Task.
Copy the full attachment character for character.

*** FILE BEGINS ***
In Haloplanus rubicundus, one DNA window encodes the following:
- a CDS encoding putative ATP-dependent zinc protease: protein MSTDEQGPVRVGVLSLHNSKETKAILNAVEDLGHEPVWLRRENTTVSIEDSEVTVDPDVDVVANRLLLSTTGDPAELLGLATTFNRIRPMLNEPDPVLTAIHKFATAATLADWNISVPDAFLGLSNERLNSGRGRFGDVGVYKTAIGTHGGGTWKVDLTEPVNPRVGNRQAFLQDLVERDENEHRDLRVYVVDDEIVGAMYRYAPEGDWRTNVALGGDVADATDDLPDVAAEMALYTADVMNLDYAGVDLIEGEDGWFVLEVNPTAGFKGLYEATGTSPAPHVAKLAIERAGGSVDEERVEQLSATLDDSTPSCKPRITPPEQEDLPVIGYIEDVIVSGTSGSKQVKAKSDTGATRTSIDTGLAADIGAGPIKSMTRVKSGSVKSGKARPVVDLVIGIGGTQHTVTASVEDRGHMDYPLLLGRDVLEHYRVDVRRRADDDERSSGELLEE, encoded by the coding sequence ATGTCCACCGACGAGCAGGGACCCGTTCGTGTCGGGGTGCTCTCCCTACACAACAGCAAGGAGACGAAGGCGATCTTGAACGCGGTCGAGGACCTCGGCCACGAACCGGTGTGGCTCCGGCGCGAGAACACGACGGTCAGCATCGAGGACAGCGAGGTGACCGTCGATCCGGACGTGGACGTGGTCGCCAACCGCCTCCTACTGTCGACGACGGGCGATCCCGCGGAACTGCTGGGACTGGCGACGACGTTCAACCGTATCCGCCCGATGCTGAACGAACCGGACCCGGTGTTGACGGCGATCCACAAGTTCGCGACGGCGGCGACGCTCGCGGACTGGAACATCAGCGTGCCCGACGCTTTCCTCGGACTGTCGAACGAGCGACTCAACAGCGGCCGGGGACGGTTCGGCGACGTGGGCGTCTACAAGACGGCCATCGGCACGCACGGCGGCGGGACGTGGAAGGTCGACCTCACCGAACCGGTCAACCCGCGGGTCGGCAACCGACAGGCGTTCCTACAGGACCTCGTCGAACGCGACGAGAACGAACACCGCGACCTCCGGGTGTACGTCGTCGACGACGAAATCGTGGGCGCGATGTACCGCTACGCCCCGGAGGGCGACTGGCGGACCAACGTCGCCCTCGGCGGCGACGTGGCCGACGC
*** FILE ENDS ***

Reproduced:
In Haloplanus rubicundus, one DNA window encodes the following:
- a CDS encoding putative ATP-dependent zinc protease: protein MSTDEQGPVRVGVLSLHNSKETKAILNAVEDLGHEPVWLRRENTTVSIEDSEVTVDPDVDVVANRLLLSTTGDPAELLGLATTFNRIRPMLNEPDPVLTAIHKFATAATLADWNISVPDAFLGLSNERLNSGRGRFGDVGVYKTAIGTHGGGTWKVDLTEPVNPRVGNRQAFLQDLVERDENEHRDLRVYVVDDEIVGAMYRYAPEGDWRTNVALGGDVADATDDLPDVAAEMALYTADVMNLDYAGVDLIEGEDGWFVLEVNPTAGFKGLYEATGTSPAPHVAKLAIERAGGSVDEERVEQLSATLDDSTPSCKPRITPPEQEDLPVIGYIEDVIVSGTSGSKQVKAKSDTGATRTSIDTGLAADIGAGPIKSMTRVKSGSVKSGKARPVVDLVIGIGGTQHTVTASVEDRGHMDYPLLLGRDVLEHYRVDVRRRADDDERSSGELLEE, encoded by the coding sequence ATGTCCACCGACGAGCAGGGACCCGTTCGTGTCGGGGTGCTCTCCCTACACAACAGCAAGGAGACGAAGGCGATCTTGAACGCGGTCGAGGACCTCGGCCACGAACCGGTGTGGCTCCGGCGCGAGAACACGACGGTCAGCATCGAGGACAGCGAGGTGACCGTCGATCCGGACGTGGACGTGGTCGCCAACCGCCTCCTACTGTCGACGACGGGCGATCCCGCGGAACTGCTGGGACTGGCGACGACGTTCAACCGTATCCGCCCGATGCTGAACGAACCGGACCCGGTGTTGACGGCGATCCACAAGTTCGCGACGGCGGCGACGCTCGCGGACTGGAACATCAGCGTGCCCGACGCTTTCCTCGGACTGTCGAACGAGCGACTCAACAGCGGCCGGGGACGGTTCGGCGACGTGGGCGTCTACAAGACGGCCATCGGCACGCACGGCGGCGGGACGTGGAAGGTCGACCTCACCGAACCGGTCAACCCGCGGGTCGGCAACCGACAGGCGTTCCTACAGGACCTCGTCGAACGCGACGAGAACGAACACCGCGACCTCCGGGTGTACGTCGTCGACGACGAAATCGTGGGCGCGATGTACCGCTACGCCCCGGAGGGCGACTGGCGGACCAACGTCGCCCTCGGCGGCGACGTGGCCGACGC